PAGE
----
AS BOSTON CITY Council president Michael Flaherty is quickly discovering, race ultimately infiltrates any discussion of public education in Boston. Flaherty, who favors an eventual return to neighborhood schools in place of desegregation-related busing arrangements, has found himself besieged by opponents, including District Seven councilor Chuck Turner, who say that the change will resegregate the cityís schools ó and doom black students to the worst facilities (see "Bus Stop," News and Features, February 13).
That said, itís inconceivable to nearly everyone on all sides of the school-reassignment debate that the racial inequities that once existed in Boston public schools will return. But a huge problem in this regard already exists, and it is rarely discussed: the enormous racial academic-achievement gap in schools across the state. It exists in Boston, where minority students make up 85 percent of the population. Itís in Springfield, which evenly distributes its minority population among the schools. Itís in small towns like Greenfield that enroll few black students. And itís in suburbs like Needham and Belmont that enroll black students from Boston through the METCO program.
How large is the gap? Statewide, African-American students score an average of 21 percent lower than white students on the English Language Arts (ELA) portion of MCAS, and 34 percent lower on the math test. That should surprise nobody ó the racial achievement gap has been constant in every state for as long as records have been kept. Education professionals have always known about it, although they have long argued over the cause. Over the past few decades, experts have blamed the disparity in test results on socioeconomics, culture, and even genetics (see "What the Racial Gap Isnít," page 22). But none of these theories ó which amount to mythology ó fully explains or solves the problem.
Many of the myths have been allowed to stand, because the US Department of Education has funded few in-depth studies of the issue, and for years it was considered too politically volatile for many academics to approach. But recent university research has chipped away at the issue. And now, a groundbreaking study slated for release this April, co-written by Roland Fryer of Harvard Universityís John F. Kennedy School of Government and the University of Chicagoís Steven Levitt, makes clear that our schools, from the very start, are failing to teach our black children as well as they do our white children. In the crucial early years of education, it is the school experience itself that is putting black children behind. "[The findings] are a big deal, because it tells you this is it, weíve got a narrative," says Christopher Jencks, co-editor of the 1998 book The Black-White Test Score Gap.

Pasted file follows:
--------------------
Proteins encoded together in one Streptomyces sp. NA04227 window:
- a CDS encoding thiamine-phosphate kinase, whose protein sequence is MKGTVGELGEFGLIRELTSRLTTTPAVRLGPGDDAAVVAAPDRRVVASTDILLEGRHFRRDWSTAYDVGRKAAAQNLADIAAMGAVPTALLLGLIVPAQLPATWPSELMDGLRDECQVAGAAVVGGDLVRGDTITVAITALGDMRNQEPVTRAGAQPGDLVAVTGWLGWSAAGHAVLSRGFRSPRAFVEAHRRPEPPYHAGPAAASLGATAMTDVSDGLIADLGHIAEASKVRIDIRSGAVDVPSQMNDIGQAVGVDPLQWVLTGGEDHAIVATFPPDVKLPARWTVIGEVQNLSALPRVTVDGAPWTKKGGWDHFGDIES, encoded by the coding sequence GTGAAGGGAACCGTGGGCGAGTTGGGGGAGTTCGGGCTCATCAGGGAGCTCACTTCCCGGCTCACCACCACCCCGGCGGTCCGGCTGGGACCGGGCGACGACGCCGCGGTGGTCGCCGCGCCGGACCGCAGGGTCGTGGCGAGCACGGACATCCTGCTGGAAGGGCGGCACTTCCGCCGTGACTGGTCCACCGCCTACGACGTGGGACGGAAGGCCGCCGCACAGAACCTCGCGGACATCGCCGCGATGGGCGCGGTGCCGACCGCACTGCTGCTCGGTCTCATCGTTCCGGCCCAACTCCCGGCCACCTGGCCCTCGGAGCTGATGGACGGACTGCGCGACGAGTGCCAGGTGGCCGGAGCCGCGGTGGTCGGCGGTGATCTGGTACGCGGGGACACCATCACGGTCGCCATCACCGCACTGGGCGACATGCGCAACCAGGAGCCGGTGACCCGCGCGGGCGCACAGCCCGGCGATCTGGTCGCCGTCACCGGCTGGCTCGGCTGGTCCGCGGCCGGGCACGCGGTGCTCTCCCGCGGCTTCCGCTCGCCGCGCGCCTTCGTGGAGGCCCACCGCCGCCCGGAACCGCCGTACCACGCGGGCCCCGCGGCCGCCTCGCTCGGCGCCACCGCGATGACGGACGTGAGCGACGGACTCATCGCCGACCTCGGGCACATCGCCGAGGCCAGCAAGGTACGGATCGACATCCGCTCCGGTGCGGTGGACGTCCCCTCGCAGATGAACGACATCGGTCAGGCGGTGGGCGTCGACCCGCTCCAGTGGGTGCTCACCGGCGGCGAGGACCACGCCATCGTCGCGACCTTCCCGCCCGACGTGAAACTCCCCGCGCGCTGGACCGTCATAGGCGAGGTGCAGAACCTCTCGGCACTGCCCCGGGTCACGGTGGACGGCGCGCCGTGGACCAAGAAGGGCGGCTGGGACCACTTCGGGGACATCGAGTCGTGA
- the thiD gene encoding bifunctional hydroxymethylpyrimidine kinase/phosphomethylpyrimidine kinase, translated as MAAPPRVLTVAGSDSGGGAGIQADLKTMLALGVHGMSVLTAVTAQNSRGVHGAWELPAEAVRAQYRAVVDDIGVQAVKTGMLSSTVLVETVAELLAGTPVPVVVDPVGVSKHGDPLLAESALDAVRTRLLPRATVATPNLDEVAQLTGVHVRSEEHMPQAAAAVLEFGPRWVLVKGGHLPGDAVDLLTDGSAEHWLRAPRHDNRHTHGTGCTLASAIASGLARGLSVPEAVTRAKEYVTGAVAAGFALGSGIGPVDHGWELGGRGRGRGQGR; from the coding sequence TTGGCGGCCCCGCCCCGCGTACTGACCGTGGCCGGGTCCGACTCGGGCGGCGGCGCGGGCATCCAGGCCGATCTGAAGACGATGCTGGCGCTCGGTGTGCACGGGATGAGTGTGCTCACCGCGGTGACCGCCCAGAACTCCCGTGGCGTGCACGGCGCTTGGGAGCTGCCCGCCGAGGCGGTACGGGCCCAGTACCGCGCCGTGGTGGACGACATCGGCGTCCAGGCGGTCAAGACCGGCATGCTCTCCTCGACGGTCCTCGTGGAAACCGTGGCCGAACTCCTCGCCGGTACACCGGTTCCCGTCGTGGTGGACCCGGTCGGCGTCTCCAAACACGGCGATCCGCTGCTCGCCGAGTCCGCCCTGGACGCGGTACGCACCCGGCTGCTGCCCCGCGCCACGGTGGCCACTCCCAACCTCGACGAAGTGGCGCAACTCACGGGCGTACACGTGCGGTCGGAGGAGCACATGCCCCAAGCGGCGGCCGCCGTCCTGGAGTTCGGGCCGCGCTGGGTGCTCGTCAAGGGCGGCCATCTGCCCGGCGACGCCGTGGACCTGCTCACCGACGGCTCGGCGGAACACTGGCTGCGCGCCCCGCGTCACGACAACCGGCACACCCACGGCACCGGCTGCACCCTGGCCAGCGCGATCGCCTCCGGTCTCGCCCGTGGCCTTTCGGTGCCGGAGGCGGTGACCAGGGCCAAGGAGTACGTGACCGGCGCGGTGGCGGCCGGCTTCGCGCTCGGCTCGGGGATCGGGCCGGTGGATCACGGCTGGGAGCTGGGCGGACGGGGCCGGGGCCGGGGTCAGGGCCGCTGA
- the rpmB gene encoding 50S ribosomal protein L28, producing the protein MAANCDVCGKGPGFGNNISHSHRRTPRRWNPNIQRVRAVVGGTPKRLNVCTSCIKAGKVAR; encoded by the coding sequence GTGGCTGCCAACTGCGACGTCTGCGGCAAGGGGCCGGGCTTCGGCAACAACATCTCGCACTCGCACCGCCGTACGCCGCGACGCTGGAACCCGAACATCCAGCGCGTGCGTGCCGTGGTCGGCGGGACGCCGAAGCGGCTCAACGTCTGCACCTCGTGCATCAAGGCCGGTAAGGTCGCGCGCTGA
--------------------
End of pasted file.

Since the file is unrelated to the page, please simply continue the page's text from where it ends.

In addition to the new research, something else is raising awareness of the issue, particularly since the No Child Left Behind Act became law in 2003: standardized testing. While such testing has been around for decades, under No Child Left Behind each school, district, and state receives a "report card" of test-score progress broken down by race. Love it or hate it, testing is shining a spotlight on the gap at every level.
All this new information has led Jencks and other experts to identify two major contributors to the racial achievement gap. First, predominantly black schools are underfunded for their needs, in large part because they have greater costs for health care, counseling, and special education. Funding these schools at the same per-pupil rate as predominately white schools turns out to be like providing the same per diem allowance to travel to New York as to Topeka.